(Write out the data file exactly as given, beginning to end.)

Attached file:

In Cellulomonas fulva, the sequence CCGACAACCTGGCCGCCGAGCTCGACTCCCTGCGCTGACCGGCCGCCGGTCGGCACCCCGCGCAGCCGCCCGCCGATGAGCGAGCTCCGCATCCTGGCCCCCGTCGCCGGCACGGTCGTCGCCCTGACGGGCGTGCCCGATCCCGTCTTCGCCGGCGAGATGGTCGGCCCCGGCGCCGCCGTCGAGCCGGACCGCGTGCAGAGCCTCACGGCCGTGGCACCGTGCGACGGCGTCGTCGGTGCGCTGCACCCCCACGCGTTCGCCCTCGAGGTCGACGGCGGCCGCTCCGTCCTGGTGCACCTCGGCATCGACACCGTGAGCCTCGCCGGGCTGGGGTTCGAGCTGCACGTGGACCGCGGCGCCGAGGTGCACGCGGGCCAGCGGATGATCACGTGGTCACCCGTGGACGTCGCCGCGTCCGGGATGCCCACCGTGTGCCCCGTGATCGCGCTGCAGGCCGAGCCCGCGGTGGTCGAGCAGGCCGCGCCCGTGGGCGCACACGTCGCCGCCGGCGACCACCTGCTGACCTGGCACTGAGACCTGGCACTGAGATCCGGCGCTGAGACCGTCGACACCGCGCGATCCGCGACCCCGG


In Cellulomonas fulva, the sequence CCGACAACCTGGCCGCCGAGCTCGACTCCCTGCGCTGACCGGCCGCCGGTCGGCACCCCGCGCAGCCGCCCGCCGATGAGCGAGCTCCGCATCCTGGCCCCCGTCGCCGGCACGGTCGTCGCCCTGACGGGCGTGCCCGATCCCGTCTTCGCCGGCGAGATGGTCGGCCCCGGCGCCGCCGTCGAGCCGGACCGCGTGCAGAGCCTCACGGCCGTGGCACCGTGCGACGGCGTCGTCGGTGCGCTGCACCCCCACGCGTTCGCCCTCGAGGTCGACGGCGGCCGCTCCGTCCTGGTGCACCTCGGCATCGACACCGTGAGCCTCGCCGGGCTGGGGTTCGAGCTGCACGTGGACCGCGGCGCCGAGGTGCACGCGGGCCAGCGGATGATCACGTGGTCACCCGTGGACGTCGCCGCGTCCGGGATGCCCACCGTGTGCCCCGTGATCGCGCTGCAGGCCGAGCCCGCGGTGGTCGAGCAGGCCGCGCCCGTGGGCGCACACGTCGCCGCCGGCGACCACCTGCTGACCTGGCACTGAGACCTGGCACTGAGATCCGGCGCTGAGACCGTCGACACCGCGCGATCCGCGACCCCGG